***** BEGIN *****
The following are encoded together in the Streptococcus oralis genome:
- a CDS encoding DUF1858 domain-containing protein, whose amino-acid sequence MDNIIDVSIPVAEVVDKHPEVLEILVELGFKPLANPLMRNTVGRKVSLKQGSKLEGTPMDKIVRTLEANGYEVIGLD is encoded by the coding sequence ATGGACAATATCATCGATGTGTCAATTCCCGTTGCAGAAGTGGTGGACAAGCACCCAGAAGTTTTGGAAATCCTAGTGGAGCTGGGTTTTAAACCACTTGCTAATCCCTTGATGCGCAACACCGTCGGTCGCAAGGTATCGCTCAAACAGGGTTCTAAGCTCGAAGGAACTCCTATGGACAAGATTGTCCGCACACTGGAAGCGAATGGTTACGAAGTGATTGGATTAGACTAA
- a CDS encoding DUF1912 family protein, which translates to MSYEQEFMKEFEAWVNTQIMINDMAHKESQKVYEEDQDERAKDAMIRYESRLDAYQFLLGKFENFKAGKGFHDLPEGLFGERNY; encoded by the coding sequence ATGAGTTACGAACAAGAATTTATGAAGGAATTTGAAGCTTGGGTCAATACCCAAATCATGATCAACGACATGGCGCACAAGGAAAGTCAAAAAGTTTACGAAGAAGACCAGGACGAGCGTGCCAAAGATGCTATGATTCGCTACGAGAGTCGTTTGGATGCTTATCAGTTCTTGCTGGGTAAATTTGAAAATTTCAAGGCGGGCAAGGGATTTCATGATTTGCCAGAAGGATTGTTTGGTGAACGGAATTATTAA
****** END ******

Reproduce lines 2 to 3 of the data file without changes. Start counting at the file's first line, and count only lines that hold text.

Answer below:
- a CDS encoding DUF1858 domain-containing protein, whose amino-acid sequence MDNIIDVSIPVAEVVDKHPEVLEILVELGFKPLANPLMRNTVGRKVSLKQGSKLEGTPMDKIVRTLEANGYEVIGLD is encoded by the coding sequence ATGGACAATATCATCGATGTGTCAATTCCCGTTGCAGAAGTGGTGGACAAGCACCCAGAAGTTTTGGAAATCCTAGTGGAGCTGGGTTTTAAACCACTTGCTAATCCCTTGATGCGCAACACCGTCGGTCGCAAGGTATCGCTCAAACAGGGTTCTAAGCTCGAAGGAACTCCTATGGACAAGATTGTCCGCACACTGGAAGCGAATGGTTACGAAGTGATTGGATTAGACTAA
- a CDS encoding DUF1912 family protein, which translates to MSYEQEFMKEFEAWVNTQIMINDMAHKESQKVYEEDQDERAKDAMIRYESRLDAYQFLLGKFENFKAGKGFHDLPEGLFGERNY; encoded by the coding sequence ATGAGTTACGAACAAGAATTTATGAAGGAATTTGAAGCTTGGGTCAATACCCAAATCATGATCAACGACATGGCGCACAAGGAAAGTCAAAAAGTTTACGAAGAAGACCAGGACGAGCGTGCCAAAGATGCTATGATTCGCTACGAGAGTCGTTTGGATGCTTATCAGTTCTTGCTGGGTAAATTTGAAAATTTCAAGGCGGGCAAGGGATTTCATGATTTGCCAGAAGGATTGTTTGGTGAACGGAATTATTAA